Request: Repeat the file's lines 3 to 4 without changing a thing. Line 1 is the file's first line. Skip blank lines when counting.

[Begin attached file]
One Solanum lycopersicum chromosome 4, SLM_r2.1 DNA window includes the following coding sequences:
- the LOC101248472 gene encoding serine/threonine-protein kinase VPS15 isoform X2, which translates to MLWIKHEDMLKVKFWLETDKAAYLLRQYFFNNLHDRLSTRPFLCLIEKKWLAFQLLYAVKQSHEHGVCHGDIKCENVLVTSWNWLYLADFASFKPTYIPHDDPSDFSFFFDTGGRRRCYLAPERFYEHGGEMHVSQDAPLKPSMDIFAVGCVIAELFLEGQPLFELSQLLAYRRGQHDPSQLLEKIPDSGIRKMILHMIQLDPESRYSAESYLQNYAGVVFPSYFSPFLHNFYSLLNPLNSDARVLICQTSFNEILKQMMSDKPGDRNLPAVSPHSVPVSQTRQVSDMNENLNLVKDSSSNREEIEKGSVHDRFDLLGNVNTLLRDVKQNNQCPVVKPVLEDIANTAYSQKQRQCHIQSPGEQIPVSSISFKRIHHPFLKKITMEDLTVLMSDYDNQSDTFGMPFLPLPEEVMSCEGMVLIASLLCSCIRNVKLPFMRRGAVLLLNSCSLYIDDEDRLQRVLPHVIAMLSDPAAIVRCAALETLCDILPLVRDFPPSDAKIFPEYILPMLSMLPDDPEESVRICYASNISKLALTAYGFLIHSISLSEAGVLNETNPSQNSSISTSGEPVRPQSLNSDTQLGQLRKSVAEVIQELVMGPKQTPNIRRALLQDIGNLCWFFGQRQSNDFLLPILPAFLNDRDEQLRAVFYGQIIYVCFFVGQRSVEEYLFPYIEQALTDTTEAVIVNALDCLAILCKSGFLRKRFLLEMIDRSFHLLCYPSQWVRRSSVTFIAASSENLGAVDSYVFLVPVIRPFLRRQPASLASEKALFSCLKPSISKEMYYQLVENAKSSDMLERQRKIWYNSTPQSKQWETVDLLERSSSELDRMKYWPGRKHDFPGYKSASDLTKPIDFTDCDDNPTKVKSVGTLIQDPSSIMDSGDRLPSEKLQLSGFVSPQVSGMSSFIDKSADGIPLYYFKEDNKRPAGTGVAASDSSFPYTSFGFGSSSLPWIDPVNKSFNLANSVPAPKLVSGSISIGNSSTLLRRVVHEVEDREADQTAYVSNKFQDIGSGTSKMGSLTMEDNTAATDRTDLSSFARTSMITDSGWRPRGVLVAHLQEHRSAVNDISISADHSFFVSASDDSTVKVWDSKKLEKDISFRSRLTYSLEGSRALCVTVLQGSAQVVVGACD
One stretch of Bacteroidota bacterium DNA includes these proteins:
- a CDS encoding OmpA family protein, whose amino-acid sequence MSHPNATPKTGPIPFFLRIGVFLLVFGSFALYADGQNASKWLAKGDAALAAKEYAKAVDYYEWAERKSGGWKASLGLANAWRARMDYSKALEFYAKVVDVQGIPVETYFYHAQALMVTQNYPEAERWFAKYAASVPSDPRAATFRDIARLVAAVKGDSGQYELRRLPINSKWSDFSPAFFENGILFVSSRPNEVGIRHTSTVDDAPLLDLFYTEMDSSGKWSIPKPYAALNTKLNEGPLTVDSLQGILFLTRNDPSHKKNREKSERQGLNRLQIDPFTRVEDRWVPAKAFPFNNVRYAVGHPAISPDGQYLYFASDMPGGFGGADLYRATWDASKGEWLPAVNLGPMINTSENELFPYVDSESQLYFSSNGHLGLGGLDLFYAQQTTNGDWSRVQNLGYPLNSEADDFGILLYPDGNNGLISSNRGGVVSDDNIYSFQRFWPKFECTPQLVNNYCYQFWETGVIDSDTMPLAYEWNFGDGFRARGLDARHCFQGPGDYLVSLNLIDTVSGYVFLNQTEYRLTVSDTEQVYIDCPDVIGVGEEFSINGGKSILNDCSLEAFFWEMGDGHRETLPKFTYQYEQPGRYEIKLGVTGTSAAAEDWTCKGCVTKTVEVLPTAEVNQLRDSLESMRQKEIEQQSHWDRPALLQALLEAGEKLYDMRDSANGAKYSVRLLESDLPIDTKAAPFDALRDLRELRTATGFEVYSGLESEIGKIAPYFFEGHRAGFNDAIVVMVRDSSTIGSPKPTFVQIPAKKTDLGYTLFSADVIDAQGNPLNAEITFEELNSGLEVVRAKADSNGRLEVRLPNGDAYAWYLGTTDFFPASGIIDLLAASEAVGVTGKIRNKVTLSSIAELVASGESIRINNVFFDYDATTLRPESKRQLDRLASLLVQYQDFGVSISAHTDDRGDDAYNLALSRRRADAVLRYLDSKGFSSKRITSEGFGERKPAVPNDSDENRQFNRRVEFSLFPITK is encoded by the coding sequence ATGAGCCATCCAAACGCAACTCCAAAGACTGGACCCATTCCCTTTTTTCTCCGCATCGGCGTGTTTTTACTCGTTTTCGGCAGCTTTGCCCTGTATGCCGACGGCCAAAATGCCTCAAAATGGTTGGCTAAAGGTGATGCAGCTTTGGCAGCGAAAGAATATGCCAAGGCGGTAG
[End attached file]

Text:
One stretch of Bacteroidota bacterium DNA includes these proteins:
- a CDS encoding OmpA family protein, whose amino-acid sequence MSHPNATPKTGPIPFFLRIGVFLLVFGSFALYADGQNASKWLAKGDAALAAKEYAKAVDYYEWAERKSGGWKASLGLANAWRARMDYSKALEFYAKVVDVQGIPVETYFYHAQALMVTQNYPEAERWFAKYAASVPSDPRAATFRDIARLVAAVKGDSGQYELRRLPINSKWSDFSPAFFENGILFVSSRPNEVGIRHTSTVDDAPLLDLFYTEMDSSGKWSIPKPYAALNTKLNEGPLTVDSLQGILFLTRNDPSHKKNREKSERQGLNRLQIDPFTRVEDRWVPAKAFPFNNVRYAVGHPAISPDGQYLYFASDMPGGFGGADLYRATWDASKGEWLPAVNLGPMINTSENELFPYVDSESQLYFSSNGHLGLGGLDLFYAQQTTNGDWSRVQNLGYPLNSEADDFGILLYPDGNNGLISSNRGGVVSDDNIYSFQRFWPKFECTPQLVNNYCYQFWETGVIDSDTMPLAYEWNFGDGFRARGLDARHCFQGPGDYLVSLNLIDTVSGYVFLNQTEYRLTVSDTEQVYIDCPDVIGVGEEFSINGGKSILNDCSLEAFFWEMGDGHRETLPKFTYQYEQPGRYEIKLGVTGTSAAAEDWTCKGCVTKTVEVLPTAEVNQLRDSLESMRQKEIEQQSHWDRPALLQALLEAGEKLYDMRDSANGAKYSVRLLESDLPIDTKAAPFDALRDLRELRTATGFEVYSGLESEIGKIAPYFFEGHRAGFNDAIVVMVRDSSTIGSPKPTFVQIPAKKTDLGYTLFSADVIDAQGNPLNAEITFEELNSGLEVVRAKADSNGRLEVRLPNGDAYAWYLGTTDFFPASGIIDLLAASEAVGVTGKIRNKVTLSSIAELVASGESIRINNVFFDYDATTLRPESKRQLDRLASLLVQYQDFGVSISAHTDDRGDDAYNLALSRRRADAVLRYLDSKGFSSKRITSEGFGERKPAVPNDSDENRQFNRRVEFSLFPITK is encoded by the coding sequence ATGAGCCATCCAAACGCAACTCCAAAGACTGGACCCATTCCCTTTTTTCTCCGCATCGGCGTGTTTTTACTCGTTTTCGGCAGCTTTGCCCTGTATGCCGACGGCCAAAATGCCTCAAAATGGTTGGCTAAAGGTGATGCAGCTTTGGCAGCGAAAGAATATGCCAAGGCGGTAG